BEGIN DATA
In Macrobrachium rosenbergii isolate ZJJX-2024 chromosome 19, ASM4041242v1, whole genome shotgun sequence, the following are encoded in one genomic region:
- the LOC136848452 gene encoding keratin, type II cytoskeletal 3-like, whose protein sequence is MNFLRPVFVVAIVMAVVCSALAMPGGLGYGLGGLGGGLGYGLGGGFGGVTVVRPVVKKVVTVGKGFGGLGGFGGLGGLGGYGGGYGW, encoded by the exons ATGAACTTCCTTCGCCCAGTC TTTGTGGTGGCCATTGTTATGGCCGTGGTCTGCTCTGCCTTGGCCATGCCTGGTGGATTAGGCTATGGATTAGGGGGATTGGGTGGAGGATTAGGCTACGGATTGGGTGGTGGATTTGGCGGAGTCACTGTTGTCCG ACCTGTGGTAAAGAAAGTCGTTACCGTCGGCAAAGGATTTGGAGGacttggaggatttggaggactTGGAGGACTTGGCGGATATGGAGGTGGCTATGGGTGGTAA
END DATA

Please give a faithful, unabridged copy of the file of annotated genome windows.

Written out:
In Macrobrachium rosenbergii isolate ZJJX-2024 chromosome 19, ASM4041242v1, whole genome shotgun sequence, the following are encoded in one genomic region:
- the LOC136848452 gene encoding keratin, type II cytoskeletal 3-like, whose protein sequence is MNFLRPVFVVAIVMAVVCSALAMPGGLGYGLGGLGGGLGYGLGGGFGGVTVVRPVVKKVVTVGKGFGGLGGFGGLGGLGGYGGGYGW, encoded by the exons ATGAACTTCCTTCGCCCAGTC TTTGTGGTGGCCATTGTTATGGCCGTGGTCTGCTCTGCCTTGGCCATGCCTGGTGGATTAGGCTATGGATTAGGGGGATTGGGTGGAGGATTAGGCTACGGATTGGGTGGTGGATTTGGCGGAGTCACTGTTGTCCG ACCTGTGGTAAAGAAAGTCGTTACCGTCGGCAAAGGATTTGGAGGacttggaggatttggaggactTGGAGGACTTGGCGGATATGGAGGTGGCTATGGGTGGTAA